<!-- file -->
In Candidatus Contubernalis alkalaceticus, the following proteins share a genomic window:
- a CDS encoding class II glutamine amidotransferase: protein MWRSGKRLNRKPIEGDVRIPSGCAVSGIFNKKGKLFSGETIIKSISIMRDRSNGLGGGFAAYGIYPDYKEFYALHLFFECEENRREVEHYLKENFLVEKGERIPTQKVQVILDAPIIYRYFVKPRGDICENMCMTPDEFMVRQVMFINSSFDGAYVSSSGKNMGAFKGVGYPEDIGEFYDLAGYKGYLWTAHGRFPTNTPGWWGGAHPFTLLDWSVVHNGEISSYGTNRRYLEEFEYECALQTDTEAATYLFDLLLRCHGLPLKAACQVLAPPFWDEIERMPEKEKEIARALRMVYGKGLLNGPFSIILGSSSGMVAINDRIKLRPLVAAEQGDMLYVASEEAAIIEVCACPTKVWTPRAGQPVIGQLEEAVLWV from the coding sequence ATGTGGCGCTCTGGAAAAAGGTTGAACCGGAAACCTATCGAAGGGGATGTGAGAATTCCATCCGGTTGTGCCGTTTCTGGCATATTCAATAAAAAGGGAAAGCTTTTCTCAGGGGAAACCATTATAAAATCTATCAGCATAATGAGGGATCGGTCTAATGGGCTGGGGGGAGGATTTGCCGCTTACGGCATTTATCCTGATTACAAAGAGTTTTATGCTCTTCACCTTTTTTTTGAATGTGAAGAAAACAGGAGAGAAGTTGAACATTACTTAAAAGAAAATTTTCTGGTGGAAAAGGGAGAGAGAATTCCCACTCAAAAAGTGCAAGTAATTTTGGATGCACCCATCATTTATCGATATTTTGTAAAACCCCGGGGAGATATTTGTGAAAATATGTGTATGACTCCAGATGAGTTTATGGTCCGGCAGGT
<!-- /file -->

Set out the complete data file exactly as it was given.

In Candidatus Contubernalis alkalaceticus, the following proteins share a genomic window:
- a CDS encoding class II glutamine amidotransferase: protein MWRSGKRLNRKPIEGDVRIPSGCAVSGIFNKKGKLFSGETIIKSISIMRDRSNGLGGGFAAYGIYPDYKEFYALHLFFECEENRREVEHYLKENFLVEKGERIPTQKVQVILDAPIIYRYFVKPRGDICENMCMTPDEFMVRQVMFINSSFDGAYVSSSGKNMGAFKGVGYPEDIGEFYDLAGYKGYLWTAHGRFPTNTPGWWGGAHPFTLLDWSVVHNGEISSYGTNRRYLEEFEYECALQTDTEAATYLFDLLLRCHGLPLKAACQVLAPPFWDEIERMPEKEKEIARALRMVYGKGLLNGPFSIILGSSSGMVAINDRIKLRPLVAAEQGDMLYVASEEAAIIEVCACPTKVWTPRAGQPVIGQLEEAVLWV from the coding sequence ATGTGGCGCTCTGGAAAAAGGTTGAACCGGAAACCTATCGAAGGGGATGTGAGAATTCCATCCGGTTGTGCCGTTTCTGGCATATTCAATAAAAAGGGAAAGCTTTTCTCAGGGGAAACCATTATAAAATCTATCAGCATAATGAGGGATCGGTCTAATGGGCTGGGGGGAGGATTTGCCGCTTACGGCATTTATCCTGATTACAAAGAGTTTTATGCTCTTCACCTTTTTTTTGAATGTGAAGAAAACAGGAGAGAAGTTGAACATTACTTAAAAGAAAATTTTCTGGTGGAAAAGGGAGAGAGAATTCCCACTCAAAAAGTGCAAGTAATTTTGGATGCACCCATCATTTATCGATATTTTGTAAAACCCCGGGGAGATATTTGTGAAAATATGTGTATGACTCCAGATGAGTTTATGGTCCGGCAGGT